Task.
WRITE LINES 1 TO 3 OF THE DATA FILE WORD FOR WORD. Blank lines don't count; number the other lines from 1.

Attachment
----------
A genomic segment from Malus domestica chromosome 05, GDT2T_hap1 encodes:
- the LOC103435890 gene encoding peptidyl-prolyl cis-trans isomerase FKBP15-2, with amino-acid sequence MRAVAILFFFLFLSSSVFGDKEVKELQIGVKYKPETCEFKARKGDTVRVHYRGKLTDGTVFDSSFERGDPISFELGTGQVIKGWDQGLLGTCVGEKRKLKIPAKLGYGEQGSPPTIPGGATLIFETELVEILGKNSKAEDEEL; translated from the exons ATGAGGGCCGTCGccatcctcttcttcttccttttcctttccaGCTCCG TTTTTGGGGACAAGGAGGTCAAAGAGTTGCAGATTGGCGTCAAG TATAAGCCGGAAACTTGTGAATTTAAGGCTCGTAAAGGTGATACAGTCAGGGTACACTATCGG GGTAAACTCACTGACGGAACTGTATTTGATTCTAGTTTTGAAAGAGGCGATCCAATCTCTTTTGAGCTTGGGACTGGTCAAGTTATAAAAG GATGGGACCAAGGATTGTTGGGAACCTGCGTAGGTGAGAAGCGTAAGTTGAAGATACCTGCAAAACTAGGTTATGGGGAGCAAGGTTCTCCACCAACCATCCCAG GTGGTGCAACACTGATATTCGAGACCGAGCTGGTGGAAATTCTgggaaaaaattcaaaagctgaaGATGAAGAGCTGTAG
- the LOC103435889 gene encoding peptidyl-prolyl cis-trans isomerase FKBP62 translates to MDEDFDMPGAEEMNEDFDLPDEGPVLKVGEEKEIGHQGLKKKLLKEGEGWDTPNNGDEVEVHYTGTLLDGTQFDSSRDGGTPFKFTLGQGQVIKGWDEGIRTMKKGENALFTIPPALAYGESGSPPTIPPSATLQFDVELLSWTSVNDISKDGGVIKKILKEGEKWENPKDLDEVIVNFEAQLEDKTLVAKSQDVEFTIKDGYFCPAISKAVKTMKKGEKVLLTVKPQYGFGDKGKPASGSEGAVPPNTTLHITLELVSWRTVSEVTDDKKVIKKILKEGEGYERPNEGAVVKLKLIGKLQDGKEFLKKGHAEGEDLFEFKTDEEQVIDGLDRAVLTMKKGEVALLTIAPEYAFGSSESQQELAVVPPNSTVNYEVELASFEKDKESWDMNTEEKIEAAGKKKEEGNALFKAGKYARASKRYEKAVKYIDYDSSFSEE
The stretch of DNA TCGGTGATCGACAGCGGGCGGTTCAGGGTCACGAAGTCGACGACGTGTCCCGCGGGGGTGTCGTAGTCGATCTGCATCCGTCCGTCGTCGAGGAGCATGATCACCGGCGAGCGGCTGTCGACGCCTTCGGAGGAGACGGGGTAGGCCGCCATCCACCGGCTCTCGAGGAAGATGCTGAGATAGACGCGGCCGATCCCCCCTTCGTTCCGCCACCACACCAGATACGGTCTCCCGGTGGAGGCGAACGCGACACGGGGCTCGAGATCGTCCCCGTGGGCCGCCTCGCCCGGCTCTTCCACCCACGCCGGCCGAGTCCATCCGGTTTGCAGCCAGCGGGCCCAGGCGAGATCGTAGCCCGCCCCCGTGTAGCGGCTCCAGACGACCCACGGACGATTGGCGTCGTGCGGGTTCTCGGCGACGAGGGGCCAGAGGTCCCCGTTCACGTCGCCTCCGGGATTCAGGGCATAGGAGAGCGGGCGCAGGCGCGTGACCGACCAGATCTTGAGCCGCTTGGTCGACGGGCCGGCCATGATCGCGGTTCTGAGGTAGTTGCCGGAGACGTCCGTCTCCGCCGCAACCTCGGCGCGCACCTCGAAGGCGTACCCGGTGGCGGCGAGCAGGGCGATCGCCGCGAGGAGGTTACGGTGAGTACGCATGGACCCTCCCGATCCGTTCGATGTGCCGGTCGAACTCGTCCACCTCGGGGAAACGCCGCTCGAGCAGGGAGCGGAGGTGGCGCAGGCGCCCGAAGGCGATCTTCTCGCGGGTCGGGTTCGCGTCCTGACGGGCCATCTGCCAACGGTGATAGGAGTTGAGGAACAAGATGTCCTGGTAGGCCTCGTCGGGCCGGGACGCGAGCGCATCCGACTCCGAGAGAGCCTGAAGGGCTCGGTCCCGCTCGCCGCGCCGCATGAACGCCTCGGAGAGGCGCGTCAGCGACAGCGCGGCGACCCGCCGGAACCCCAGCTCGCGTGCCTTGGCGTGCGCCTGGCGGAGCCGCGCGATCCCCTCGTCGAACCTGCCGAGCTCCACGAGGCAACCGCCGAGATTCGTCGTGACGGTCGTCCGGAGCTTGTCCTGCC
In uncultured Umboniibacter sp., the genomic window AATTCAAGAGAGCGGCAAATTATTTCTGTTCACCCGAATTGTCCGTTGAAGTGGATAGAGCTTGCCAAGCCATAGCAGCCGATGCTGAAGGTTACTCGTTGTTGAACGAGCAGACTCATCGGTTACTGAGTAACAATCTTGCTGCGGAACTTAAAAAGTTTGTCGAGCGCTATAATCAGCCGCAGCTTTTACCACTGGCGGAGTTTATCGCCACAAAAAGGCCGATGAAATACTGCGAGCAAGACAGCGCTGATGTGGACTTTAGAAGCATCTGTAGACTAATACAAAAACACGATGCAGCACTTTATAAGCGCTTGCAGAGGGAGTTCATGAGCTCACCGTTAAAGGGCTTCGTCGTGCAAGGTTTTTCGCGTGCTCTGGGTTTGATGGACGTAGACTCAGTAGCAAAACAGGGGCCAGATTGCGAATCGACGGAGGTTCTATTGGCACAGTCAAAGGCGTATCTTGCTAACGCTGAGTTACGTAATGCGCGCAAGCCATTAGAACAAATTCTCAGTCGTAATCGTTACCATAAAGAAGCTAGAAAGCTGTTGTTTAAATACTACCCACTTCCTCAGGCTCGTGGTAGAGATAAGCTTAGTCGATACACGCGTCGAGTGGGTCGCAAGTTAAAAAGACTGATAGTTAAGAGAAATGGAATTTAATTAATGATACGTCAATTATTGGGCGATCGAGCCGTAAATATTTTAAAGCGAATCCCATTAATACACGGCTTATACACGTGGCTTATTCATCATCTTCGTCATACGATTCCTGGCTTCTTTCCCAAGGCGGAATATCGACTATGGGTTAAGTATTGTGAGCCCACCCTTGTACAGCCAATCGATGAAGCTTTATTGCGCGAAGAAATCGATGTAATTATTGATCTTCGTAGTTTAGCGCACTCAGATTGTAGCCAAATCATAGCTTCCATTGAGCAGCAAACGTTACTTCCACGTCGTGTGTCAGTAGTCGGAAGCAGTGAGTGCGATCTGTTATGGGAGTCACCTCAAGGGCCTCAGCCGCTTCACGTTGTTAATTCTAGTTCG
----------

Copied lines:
A genomic segment from Malus domestica chromosome 05, GDT2T_hap1 encodes:
- the LOC103435890 gene encoding peptidyl-prolyl cis-trans isomerase FKBP15-2, with amino-acid sequence MRAVAILFFFLFLSSSVFGDKEVKELQIGVKYKPETCEFKARKGDTVRVHYRGKLTDGTVFDSSFERGDPISFELGTGQVIKGWDQGLLGTCVGEKRKLKIPAKLGYGEQGSPPTIPGGATLIFETELVEILGKNSKAEDEEL; translated from the exons ATGAGGGCCGTCGccatcctcttcttcttccttttcctttccaGCTCCG TTTTTGGGGACAAGGAGGTCAAAGAGTTGCAGATTGGCGTCAAG TATAAGCCGGAAACTTGTGAATTTAAGGCTCGTAAAGGTGATACAGTCAGGGTACACTATCGG GGTAAACTCACTGACGGAACTGTATTTGATTCTAGTTTTGAAAGAGGCGATCCAATCTCTTTTGAGCTTGGGACTGGTCAAGTTATAAAAG GATGGGACCAAGGATTGTTGGGAACCTGCGTAGGTGAGAAGCGTAAGTTGAAGATACCTGCAAAACTAGGTTATGGGGAGCAAGGTTCTCCACCAACCATCCCAG GTGGTGCAACACTGATATTCGAGACCGAGCTGGTGGAAATTCTgggaaaaaattcaaaagctgaaGATGAAGAGCTGTAG
- the LOC103435889 gene encoding peptidyl-prolyl cis-trans isomerase FKBP62 translates to MDEDFDMPGAEEMNEDFDLPDEGPVLKVGEEKEIGHQGLKKKLLKEGEGWDTPNNGDEVEVHYTGTLLDGTQFDSSRDGGTPFKFTLGQGQVIKGWDEGIRTMKKGENALFTIPPALAYGESGSPPTIPPSATLQFDVELLSWTSVNDISKDGGVIKKILKEGEKWENPKDLDEVIVNFEAQLEDKTLVAKSQDVEFTIKDGYFCPAISKAVKTMKKGEKVLLTVKPQYGFGDKGKPASGSEGAVPPNTTLHITLELVSWRTVSEVTDDKKVIKKILKEGEGYERPNEGAVVKLKLIGKLQDGKEFLKKGHAEGEDLFEFKTDEEQVIDGLDRAVLTMKKGEVALLTIAPEYAFGSSESQQELAVVPPNSTVNYEVELASFEKDKESWDMNTEEKIEAAGKKKEEGNALFKAGKYARASKRYEKAVKYIDYDSSFSEE